The researcher hired by Toyota Motor Corp. to spearhead its robotics and artificial intelligence efforts says the automaker’s production principles can be applied to build affordable helper robots for rapidly aging societies.

Robot makers are struggling with the same scale challenges that the auto industry overcame with the “miracle” that occurred when Henry Ford developed the assembly line, according to Gill Pratt, the chief executive officer of Toyota Research Institute. Toyota’s vaunted production system later showed how to make cars both more cheaply and reliably, despite mistake-prone humans’ role in manufacturing, he said.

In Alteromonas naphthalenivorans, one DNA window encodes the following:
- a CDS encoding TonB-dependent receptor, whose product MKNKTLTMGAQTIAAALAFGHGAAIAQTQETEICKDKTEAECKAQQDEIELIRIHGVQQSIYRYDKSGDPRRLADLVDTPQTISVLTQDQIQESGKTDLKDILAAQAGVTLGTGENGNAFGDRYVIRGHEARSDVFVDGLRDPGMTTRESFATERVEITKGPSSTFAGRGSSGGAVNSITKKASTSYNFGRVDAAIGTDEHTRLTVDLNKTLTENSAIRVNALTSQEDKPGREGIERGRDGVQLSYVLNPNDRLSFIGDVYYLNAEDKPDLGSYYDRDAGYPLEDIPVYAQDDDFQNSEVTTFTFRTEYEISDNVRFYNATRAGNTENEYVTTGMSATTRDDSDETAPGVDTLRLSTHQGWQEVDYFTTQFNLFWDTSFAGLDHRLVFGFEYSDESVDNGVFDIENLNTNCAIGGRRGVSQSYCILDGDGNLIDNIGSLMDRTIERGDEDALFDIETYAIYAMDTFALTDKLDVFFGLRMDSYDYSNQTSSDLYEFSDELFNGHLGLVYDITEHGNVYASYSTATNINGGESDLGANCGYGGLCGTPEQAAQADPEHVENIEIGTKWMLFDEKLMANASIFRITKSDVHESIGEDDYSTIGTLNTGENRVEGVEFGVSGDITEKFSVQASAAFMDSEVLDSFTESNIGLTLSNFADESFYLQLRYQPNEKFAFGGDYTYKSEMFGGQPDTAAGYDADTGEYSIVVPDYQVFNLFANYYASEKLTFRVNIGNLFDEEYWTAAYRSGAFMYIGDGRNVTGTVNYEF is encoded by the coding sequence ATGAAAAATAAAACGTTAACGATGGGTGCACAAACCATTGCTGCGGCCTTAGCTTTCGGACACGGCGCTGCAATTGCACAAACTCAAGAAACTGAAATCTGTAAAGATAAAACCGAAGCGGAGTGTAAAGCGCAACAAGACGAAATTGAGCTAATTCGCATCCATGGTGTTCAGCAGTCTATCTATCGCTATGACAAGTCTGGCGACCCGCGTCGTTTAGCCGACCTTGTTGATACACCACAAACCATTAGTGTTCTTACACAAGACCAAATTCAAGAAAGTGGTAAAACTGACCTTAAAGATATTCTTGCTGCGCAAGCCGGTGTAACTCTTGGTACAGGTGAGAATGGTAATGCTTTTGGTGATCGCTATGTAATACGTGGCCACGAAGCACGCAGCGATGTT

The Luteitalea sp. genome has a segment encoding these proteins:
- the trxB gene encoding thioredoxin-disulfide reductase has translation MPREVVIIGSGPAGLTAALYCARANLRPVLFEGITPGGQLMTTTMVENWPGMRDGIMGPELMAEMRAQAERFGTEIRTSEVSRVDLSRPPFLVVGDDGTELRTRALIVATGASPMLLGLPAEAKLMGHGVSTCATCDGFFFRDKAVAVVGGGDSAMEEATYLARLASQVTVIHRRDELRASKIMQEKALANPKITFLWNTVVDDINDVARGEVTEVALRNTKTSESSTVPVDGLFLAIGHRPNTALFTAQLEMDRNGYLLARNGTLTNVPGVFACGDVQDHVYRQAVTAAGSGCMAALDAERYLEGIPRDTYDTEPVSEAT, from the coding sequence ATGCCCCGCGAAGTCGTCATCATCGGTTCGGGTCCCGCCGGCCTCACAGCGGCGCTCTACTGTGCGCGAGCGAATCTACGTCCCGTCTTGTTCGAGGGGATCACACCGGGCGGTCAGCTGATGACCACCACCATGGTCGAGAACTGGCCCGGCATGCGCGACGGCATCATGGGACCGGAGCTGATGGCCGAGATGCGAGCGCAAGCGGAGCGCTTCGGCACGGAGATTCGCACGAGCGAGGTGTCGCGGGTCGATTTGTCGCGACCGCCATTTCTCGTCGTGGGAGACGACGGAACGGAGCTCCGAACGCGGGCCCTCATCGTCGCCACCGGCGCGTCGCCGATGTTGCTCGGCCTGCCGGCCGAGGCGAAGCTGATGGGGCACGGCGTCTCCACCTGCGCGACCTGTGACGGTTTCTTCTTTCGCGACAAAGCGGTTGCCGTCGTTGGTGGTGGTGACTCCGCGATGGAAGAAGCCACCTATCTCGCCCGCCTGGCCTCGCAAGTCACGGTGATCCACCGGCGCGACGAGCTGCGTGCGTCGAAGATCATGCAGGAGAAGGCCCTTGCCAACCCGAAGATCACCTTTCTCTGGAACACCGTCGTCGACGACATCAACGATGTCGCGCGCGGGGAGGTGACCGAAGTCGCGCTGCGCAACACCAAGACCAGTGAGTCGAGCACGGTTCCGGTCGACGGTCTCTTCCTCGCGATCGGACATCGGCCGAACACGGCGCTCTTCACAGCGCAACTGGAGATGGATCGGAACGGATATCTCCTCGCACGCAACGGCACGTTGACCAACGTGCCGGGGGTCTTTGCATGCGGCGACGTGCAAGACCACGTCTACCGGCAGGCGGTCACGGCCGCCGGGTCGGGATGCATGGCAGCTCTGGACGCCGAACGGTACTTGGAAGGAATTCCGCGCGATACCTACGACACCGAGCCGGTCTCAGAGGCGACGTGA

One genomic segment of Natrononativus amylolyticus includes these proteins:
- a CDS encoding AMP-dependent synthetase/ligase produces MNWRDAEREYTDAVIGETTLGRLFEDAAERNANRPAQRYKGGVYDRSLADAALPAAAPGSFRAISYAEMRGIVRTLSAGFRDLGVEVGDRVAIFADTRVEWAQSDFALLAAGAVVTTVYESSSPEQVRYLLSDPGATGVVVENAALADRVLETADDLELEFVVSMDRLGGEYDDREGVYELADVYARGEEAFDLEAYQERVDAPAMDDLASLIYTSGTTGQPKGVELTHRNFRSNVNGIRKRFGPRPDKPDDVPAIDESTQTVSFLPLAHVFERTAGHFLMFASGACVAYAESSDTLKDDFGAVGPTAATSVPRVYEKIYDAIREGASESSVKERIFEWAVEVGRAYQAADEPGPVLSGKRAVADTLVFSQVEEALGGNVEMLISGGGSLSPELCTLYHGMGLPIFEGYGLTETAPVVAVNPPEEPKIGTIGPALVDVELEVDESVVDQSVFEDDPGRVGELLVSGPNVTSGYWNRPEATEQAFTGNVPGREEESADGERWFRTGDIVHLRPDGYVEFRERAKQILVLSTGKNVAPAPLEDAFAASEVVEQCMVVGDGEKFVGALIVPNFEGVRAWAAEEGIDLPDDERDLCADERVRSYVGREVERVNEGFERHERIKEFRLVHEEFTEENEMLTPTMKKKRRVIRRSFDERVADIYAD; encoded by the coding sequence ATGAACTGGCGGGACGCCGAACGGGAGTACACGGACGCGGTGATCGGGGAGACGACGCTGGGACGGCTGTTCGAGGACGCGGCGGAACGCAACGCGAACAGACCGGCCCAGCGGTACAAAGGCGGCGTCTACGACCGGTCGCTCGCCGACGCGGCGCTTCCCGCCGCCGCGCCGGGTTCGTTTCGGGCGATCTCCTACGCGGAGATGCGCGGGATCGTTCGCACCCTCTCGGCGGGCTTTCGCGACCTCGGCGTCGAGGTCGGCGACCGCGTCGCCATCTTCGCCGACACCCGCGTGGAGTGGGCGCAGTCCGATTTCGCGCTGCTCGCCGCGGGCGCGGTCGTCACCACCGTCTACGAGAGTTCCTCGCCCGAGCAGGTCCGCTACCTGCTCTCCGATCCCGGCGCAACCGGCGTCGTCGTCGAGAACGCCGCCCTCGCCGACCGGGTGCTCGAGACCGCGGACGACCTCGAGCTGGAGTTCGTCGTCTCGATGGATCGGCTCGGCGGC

“My thought is, if the Toyota production system can be applied to cars, maybe it can also be applied to robots, because they’re quite similar,” Pratt told reporters Friday in Tokyo. He’s particularly sanguine about the prospects for devices that would help the elderly age where they live. “The car of the future and the robot of the future in the home are both essentially doing the same thing.”

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